Changes on the modulation of the startle reflex in alcohol-dependent patients after 12 weeks of a cognitive-behavioral intervention

Journal article


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Publication Details

Author list: Jurado Barba R
Publisher: Karger Publishers
Publication year: 2015
Volume number: 21
Issue number: 4
Start page: 195
End page: 203
Number of pages: 9
ISSN: 1022-6877
Languages: English-Great Britain (EN-GB)


Aims: Little is known about changes in the modulation of the startle
reflex when patients go through an alcohol-dependence treatment in an
outpatient facility. In the current study, the affective modulation of
the cue-related startle reflex has been used to evaluate changes in the
emotional processing of alcohol-related stimuli that occurred after a
standard cognitive-behavioral intervention, and to assess the outcome of
this intervention. We hypothesized a 'normalization' of the startle
inhibition for the alcohol-related cues during the period of treatment.
We also assumed that higher startle inhibition at baseline elicited by
alcohol cues would predict the relapse on alcohol consumption during
treatment. Participants: A total of 98 alcohol-dependent subjects were
included who fulfilled DSM-IV criteria for alcohol dependence. A control
group of 72 subjects was selected to match demographic characteristics.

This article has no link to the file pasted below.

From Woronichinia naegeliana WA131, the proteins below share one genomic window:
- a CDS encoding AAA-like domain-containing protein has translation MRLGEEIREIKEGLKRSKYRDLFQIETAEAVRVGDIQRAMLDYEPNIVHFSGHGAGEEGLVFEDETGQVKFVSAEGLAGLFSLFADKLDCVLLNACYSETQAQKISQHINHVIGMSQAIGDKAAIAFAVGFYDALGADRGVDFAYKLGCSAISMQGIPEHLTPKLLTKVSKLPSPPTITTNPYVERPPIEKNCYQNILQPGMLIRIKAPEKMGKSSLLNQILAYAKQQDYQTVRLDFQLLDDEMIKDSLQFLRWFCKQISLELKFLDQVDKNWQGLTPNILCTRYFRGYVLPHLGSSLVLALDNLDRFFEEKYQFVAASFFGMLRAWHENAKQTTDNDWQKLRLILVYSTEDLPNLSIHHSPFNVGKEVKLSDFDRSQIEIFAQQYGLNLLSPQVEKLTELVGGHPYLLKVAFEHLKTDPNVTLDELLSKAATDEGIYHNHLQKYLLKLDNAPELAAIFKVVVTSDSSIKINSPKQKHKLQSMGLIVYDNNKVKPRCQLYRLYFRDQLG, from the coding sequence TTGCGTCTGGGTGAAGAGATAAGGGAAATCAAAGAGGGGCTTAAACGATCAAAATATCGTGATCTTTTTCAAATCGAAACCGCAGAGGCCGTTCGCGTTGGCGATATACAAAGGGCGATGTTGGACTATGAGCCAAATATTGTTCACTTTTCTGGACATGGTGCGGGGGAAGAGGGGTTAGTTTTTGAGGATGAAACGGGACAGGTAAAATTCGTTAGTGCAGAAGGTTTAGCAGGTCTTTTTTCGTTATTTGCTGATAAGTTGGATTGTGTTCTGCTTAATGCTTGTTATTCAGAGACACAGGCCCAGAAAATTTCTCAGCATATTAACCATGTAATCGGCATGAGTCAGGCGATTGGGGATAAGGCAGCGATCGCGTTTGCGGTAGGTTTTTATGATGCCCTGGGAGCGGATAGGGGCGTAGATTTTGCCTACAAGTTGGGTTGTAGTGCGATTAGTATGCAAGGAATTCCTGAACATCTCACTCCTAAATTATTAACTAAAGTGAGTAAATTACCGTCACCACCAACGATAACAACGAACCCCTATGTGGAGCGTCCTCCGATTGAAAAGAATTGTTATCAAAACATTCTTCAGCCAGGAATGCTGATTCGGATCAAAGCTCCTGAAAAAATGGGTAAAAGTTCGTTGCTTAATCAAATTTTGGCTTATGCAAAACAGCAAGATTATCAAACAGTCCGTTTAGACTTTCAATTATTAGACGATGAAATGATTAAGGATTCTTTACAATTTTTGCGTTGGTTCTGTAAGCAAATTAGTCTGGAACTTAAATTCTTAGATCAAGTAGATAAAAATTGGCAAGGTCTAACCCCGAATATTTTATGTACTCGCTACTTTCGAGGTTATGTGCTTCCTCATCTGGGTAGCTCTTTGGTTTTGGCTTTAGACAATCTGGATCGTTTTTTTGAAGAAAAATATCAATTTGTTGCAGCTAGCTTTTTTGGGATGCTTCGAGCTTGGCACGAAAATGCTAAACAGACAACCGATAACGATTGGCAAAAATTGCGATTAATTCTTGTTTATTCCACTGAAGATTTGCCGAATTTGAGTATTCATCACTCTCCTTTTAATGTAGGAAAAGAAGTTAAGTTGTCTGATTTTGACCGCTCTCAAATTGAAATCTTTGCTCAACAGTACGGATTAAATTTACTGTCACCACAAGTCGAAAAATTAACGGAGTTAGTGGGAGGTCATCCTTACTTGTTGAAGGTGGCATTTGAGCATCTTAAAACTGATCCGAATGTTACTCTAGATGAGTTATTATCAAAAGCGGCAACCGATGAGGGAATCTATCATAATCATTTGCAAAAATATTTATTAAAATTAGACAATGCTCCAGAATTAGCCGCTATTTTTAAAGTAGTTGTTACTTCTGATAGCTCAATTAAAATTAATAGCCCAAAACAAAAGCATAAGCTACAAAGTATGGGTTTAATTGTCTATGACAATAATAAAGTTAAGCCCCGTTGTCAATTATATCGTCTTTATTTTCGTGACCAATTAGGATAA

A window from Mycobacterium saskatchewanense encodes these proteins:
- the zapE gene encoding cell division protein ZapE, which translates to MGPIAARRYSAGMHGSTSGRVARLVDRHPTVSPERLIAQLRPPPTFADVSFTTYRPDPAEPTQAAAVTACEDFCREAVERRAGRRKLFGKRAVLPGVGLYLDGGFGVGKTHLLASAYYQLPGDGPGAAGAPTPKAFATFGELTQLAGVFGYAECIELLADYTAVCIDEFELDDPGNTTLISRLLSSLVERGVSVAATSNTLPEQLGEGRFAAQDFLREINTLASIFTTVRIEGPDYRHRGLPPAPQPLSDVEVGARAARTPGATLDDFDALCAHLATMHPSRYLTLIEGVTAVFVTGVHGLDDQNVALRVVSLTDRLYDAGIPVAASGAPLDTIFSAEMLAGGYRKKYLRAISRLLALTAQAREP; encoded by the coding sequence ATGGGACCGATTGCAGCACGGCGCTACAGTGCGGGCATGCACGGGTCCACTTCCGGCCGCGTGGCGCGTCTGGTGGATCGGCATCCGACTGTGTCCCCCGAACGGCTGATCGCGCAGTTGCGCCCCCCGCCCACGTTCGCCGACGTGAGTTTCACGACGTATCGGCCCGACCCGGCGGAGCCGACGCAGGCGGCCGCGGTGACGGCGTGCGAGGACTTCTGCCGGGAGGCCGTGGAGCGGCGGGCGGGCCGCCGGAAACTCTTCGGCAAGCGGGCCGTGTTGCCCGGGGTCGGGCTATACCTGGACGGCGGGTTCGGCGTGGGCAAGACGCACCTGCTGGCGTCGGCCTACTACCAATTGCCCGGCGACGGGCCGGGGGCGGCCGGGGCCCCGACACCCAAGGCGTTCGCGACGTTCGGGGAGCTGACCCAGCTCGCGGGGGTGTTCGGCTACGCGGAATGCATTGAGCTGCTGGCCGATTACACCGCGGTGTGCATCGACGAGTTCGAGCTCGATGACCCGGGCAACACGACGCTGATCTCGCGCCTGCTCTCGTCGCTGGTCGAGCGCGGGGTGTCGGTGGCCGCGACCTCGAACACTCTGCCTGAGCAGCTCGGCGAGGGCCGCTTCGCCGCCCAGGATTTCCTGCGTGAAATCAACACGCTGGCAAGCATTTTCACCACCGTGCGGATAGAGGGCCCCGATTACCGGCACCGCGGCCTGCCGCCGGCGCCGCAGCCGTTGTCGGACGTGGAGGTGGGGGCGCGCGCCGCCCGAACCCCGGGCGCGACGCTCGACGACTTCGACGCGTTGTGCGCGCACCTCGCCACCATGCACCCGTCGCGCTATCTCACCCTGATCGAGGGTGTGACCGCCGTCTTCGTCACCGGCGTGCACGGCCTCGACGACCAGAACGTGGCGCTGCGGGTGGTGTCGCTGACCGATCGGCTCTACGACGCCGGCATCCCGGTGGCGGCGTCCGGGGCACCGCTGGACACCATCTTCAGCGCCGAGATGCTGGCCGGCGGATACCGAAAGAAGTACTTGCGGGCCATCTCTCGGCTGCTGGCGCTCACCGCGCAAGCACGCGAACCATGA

Measurements: All patients received a standard cognitive-behavioral
therapy once a week throughout the study period. Findings: Results show
that the startle response differed significantly after 12 weeks of
treatment for alcohol-related, neutral and aversive stimuli between
alcohol-dependent patients and controls. Low startle responses at
baseline to alcohol cues predicted relapse. Conclusions: These results
may indicate that the startle reflex is referred to enduring and
permanent processes of cue reactivity, and that the emotional processing
of alcohol-associated cues assessed with the affect-modulated startle
reflex is less altered by interventions attempting to influence explicit
cognitions. Furthermore, lower values of the baseline startle reflex
elicited by alcohol-associated stimuli were associated with higher
probability of relapse on alcohol use


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Last updated on 2019-13-08 at 00:45